NEW YORK -- Don't count out the captain.
In a jocular mood and wearing pinstriped pants, a practice jersey and hat, Jeter expressed frustration in learning last week that there was a new break in the ankle, an injury that has sidelined him since Game 1 of the AL championship series. He likely will be out until after the All-Star break.
Still, he never wavered in his confidence that he will run - without a limp - to the shortstop position that has been his since 1996.
"When you have doubt, that's when you're in trouble. I have been told this bone will heal, and when it heals I'll be ready to go," Jeter said Thursday before the Yankees' 5-3 win over Toronto. "It's frustrating I can't magically make it heal sooner than it's taken."
Jeter was in the dugout for a game for the first time this season, getting to know several teammates that weren't with the Yankees when he played in his last spring training game in mid-March.
Kevin Youkilis, among the new Yankees, was out of the lineup for the fifth straight game because of a tight lower back.
"He tried to take some work in the cage," manager Joe Girardi said. "He's just not ready. I thought it would be today. So hopefully it's tomorrow. We'll just go day by day."
Girardi is confident that when Jeter returns, he'll be the same player who has 3,304 hits, including an AL-leading 216 last season.
"He's had a setback here," Girardi said. "We have to deal with it but, hopefully, we get him back and he's the same player he was at the end of last year."
The 13-time All-Star is disappointed he failed in fulfilling his prediction that he would return by opening day. Now the reality is he will not be able to help his team until around mid-July, weeks after he's turned 39 years old.
No. 2 has a date in mind for his return, but he not saying when it is.
"The last timeline I set, I didn't make," Jeter said. "I don't want to disappoint myself or anyone else."
Jeter was always stubborn about injuries, refusing tests and claiming he was well enough to play. He has willed himself onto the field throughout a career in which his 2,531 games at shortstop rank only behind Omar Vizquel (2,709) and Luis Aparicio (2,581).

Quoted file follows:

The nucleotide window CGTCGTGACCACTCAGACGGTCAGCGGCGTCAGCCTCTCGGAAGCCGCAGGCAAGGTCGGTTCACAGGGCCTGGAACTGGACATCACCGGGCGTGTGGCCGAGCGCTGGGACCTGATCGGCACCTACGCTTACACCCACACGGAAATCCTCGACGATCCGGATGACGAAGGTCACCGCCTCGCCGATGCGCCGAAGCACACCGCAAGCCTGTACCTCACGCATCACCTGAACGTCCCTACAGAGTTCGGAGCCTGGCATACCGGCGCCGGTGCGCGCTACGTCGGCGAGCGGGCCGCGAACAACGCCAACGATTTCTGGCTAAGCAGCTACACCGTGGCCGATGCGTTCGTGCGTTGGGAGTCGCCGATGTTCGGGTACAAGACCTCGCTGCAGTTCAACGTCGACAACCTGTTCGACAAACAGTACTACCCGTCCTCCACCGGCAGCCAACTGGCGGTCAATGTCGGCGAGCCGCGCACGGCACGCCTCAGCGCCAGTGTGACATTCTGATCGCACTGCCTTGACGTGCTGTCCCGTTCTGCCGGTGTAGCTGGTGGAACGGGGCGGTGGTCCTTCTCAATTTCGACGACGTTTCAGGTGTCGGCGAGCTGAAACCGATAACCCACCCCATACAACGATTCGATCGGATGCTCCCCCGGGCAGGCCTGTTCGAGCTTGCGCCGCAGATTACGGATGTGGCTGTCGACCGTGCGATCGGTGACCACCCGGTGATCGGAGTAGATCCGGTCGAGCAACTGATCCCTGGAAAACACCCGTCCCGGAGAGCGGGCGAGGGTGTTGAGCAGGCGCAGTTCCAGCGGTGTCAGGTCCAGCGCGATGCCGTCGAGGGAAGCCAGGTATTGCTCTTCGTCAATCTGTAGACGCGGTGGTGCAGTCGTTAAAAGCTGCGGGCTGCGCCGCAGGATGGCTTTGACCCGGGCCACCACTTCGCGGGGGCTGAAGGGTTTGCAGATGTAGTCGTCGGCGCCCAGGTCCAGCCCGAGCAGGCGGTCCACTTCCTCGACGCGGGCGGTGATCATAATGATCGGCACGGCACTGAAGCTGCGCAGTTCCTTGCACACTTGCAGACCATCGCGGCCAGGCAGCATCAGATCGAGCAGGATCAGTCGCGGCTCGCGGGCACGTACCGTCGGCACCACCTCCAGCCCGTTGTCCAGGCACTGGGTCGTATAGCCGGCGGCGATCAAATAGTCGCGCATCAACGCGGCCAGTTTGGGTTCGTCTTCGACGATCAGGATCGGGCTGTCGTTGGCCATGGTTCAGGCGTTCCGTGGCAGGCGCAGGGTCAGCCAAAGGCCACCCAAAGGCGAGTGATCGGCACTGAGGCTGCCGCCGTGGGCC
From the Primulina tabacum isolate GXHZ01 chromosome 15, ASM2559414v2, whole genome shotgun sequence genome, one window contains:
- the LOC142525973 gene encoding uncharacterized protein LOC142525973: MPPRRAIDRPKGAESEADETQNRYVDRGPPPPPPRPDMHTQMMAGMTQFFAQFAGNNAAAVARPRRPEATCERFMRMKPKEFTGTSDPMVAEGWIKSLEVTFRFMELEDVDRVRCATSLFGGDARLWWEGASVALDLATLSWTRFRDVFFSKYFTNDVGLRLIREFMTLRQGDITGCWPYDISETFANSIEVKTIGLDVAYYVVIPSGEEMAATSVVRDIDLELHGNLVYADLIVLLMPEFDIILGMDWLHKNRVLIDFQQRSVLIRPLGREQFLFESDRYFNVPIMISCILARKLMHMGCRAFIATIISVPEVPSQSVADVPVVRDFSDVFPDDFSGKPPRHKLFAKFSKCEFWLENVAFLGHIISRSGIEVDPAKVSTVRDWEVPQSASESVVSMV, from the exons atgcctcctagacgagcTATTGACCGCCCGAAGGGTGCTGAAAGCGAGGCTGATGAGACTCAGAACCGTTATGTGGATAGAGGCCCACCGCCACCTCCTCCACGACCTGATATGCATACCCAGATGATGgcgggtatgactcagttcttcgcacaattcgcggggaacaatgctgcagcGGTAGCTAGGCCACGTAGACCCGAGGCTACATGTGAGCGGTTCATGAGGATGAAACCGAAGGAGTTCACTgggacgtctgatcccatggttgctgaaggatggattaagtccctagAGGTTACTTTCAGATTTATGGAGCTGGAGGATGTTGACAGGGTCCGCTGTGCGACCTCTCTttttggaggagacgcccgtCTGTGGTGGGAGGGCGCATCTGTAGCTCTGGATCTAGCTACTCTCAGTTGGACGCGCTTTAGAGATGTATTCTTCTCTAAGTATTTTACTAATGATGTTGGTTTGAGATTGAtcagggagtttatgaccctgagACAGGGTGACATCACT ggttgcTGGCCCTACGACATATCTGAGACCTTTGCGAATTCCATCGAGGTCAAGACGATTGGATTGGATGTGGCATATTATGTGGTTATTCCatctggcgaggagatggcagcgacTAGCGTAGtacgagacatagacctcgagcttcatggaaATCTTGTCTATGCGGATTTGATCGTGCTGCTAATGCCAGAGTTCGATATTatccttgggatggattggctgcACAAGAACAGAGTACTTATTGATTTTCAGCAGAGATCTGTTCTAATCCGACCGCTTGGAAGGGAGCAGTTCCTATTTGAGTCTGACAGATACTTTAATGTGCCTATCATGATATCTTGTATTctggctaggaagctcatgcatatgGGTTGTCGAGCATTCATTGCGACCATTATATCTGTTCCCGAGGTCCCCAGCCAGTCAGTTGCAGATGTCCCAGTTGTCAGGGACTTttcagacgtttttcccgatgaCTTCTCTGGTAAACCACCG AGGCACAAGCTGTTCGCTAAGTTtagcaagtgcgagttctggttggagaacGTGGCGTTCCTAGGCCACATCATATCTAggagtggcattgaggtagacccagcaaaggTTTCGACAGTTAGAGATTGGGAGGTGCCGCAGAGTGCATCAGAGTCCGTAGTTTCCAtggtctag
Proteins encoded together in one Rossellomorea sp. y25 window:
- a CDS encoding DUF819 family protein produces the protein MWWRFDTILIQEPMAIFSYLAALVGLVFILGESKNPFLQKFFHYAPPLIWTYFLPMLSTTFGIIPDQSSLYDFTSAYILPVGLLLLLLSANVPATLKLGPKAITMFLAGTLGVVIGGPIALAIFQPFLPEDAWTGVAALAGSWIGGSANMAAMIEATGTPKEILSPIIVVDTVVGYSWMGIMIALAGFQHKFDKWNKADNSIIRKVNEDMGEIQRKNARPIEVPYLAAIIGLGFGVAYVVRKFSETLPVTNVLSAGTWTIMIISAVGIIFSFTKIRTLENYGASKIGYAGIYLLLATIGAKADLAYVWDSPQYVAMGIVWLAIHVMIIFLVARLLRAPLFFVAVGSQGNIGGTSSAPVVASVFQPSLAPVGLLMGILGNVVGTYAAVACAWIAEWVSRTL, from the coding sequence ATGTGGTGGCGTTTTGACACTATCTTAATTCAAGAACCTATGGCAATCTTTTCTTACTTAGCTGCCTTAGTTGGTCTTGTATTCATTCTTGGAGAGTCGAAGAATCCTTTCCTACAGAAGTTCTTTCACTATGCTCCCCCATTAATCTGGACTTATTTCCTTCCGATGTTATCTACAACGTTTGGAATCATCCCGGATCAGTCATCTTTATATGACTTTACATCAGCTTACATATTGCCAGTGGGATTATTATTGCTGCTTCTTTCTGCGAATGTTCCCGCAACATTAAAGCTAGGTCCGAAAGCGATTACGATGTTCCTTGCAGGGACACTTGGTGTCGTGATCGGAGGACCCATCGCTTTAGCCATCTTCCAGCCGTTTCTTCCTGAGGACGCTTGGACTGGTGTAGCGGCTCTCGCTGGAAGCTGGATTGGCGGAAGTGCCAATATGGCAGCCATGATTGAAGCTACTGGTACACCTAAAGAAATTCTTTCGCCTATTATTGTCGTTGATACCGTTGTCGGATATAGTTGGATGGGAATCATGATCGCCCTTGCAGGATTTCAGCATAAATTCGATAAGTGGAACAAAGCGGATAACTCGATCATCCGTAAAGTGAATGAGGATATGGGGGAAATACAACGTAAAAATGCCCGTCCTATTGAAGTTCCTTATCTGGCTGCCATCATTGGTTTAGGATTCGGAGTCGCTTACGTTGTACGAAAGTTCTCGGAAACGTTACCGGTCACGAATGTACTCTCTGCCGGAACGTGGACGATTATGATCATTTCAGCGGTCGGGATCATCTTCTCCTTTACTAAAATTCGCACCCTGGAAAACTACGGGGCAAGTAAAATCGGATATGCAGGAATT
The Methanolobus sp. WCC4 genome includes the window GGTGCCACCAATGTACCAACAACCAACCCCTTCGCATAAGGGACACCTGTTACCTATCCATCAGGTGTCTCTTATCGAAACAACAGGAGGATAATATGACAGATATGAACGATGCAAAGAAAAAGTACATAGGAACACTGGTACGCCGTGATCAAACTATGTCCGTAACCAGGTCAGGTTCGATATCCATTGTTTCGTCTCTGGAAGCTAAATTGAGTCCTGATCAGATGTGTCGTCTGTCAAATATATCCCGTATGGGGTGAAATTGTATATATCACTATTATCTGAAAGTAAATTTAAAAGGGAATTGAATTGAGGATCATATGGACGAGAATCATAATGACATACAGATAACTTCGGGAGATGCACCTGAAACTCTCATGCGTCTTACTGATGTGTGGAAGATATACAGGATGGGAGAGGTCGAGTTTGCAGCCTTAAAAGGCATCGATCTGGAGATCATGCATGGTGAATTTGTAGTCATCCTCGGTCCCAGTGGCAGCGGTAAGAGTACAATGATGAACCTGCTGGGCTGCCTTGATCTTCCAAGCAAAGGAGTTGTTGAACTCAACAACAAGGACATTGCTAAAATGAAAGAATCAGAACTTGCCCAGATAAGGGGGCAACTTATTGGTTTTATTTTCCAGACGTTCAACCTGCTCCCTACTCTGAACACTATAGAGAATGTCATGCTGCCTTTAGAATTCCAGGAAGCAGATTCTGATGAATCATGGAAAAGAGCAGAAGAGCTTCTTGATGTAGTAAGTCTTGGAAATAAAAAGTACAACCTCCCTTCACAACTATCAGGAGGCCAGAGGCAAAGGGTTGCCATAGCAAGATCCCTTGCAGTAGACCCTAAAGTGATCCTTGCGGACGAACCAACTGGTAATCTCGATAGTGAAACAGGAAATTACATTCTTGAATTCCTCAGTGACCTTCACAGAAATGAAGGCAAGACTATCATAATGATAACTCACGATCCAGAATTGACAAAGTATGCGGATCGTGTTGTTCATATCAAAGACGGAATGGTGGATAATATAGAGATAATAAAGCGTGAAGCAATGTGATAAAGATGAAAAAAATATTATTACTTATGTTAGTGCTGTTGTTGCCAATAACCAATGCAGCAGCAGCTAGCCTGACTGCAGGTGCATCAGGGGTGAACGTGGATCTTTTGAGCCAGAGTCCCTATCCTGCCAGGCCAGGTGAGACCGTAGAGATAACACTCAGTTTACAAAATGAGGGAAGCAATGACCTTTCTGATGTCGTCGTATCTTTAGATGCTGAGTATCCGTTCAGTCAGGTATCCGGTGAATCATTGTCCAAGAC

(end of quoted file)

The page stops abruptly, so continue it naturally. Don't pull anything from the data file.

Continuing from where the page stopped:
"I don't talk about injuries," he said. "It's just I think talking about injuries is just making an excuse for yourself. You either play or you don't."
In 2004, he famously dived into the stands to make a catch against the Boston Red Sox and walked off the field bloody and bruised. Yet, he took his position at Shea Stadium the next day.
When he dislocated his shoulder in 2003, he returned almost exactly to the day predicted and played through pain much of the season - the only one of his 17 previous full seasons that he played less than 130 games.
At 38, he had no such luck. Jeter played for much of last September with a bad bone bruise. It finally gave out against the Detroit Tigers when he lunged for a groundball Oct. 13. A week later he had surgery, and a Christmas party at Yankee Stadium for his Turn 2 Foundation, he vowed to be on the field for the April 1 opener.
But Jeter was slowed by stiffness and soreness during spring training and only played five big league games, three at shortstop. When the pain persisted into April, he went for a new CT scan in Charlotte, N.C., and that test revealed the break.
"When I got it, it wasn't good news," Jeter said. "I thought I would go up there, when I went to see the doc, I thought he would say it was something different. Tape it up. Let's go. But it wasn't the case. It didn't feel too good for quite some time. I'm laughing and smiling and happy that I'm up here. But I'm still upset that I can't play."
For now he will be limited to playing cheerleader and working out until he is given the OK to start his on-field rehabilitation again. Jeter walked without a limp into and out of the news conference, and he wasn't wearing the protective boot he says he has to wear, even though he doesn't think it's necessary.
He'll spend at least the 10-game homestand in New York.
"It's tough to not be around the team," Jeter said.